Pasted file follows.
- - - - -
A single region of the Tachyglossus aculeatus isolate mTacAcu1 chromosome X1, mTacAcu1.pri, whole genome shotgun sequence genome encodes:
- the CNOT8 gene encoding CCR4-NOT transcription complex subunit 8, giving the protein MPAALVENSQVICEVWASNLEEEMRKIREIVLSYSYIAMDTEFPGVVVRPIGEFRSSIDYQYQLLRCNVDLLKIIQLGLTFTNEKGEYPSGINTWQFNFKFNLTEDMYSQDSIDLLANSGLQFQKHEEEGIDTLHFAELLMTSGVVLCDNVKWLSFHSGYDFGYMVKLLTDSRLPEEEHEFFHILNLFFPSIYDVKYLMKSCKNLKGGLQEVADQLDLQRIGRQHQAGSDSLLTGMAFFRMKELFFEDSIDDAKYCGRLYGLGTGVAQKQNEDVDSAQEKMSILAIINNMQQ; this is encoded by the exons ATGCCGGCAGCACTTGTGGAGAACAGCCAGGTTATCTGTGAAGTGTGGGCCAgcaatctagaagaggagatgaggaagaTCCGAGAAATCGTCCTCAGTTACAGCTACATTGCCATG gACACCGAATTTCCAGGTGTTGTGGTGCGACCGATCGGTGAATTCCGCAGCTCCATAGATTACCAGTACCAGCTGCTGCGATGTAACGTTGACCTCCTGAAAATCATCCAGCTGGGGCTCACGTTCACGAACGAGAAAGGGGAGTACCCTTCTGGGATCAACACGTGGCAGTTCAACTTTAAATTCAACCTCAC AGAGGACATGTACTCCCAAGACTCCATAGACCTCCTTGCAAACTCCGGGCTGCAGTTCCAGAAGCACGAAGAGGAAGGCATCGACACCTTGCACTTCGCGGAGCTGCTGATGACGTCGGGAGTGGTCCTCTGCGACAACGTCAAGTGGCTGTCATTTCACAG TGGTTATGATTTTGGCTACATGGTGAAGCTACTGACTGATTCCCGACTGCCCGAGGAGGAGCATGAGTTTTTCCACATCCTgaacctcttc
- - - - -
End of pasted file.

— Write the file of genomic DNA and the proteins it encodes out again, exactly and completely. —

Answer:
A single region of the Tachyglossus aculeatus isolate mTacAcu1 chromosome X1, mTacAcu1.pri, whole genome shotgun sequence genome encodes:
- the CNOT8 gene encoding CCR4-NOT transcription complex subunit 8, giving the protein MPAALVENSQVICEVWASNLEEEMRKIREIVLSYSYIAMDTEFPGVVVRPIGEFRSSIDYQYQLLRCNVDLLKIIQLGLTFTNEKGEYPSGINTWQFNFKFNLTEDMYSQDSIDLLANSGLQFQKHEEEGIDTLHFAELLMTSGVVLCDNVKWLSFHSGYDFGYMVKLLTDSRLPEEEHEFFHILNLFFPSIYDVKYLMKSCKNLKGGLQEVADQLDLQRIGRQHQAGSDSLLTGMAFFRMKELFFEDSIDDAKYCGRLYGLGTGVAQKQNEDVDSAQEKMSILAIINNMQQ; this is encoded by the exons ATGCCGGCAGCACTTGTGGAGAACAGCCAGGTTATCTGTGAAGTGTGGGCCAgcaatctagaagaggagatgaggaagaTCCGAGAAATCGTCCTCAGTTACAGCTACATTGCCATG gACACCGAATTTCCAGGTGTTGTGGTGCGACCGATCGGTGAATTCCGCAGCTCCATAGATTACCAGTACCAGCTGCTGCGATGTAACGTTGACCTCCTGAAAATCATCCAGCTGGGGCTCACGTTCACGAACGAGAAAGGGGAGTACCCTTCTGGGATCAACACGTGGCAGTTCAACTTTAAATTCAACCTCAC AGAGGACATGTACTCCCAAGACTCCATAGACCTCCTTGCAAACTCCGGGCTGCAGTTCCAGAAGCACGAAGAGGAAGGCATCGACACCTTGCACTTCGCGGAGCTGCTGATGACGTCGGGAGTGGTCCTCTGCGACAACGTCAAGTGGCTGTCATTTCACAG TGGTTATGATTTTGGCTACATGGTGAAGCTACTGACTGATTCCCGACTGCCCGAGGAGGAGCATGAGTTTTTCCACATCCTgaacctcttc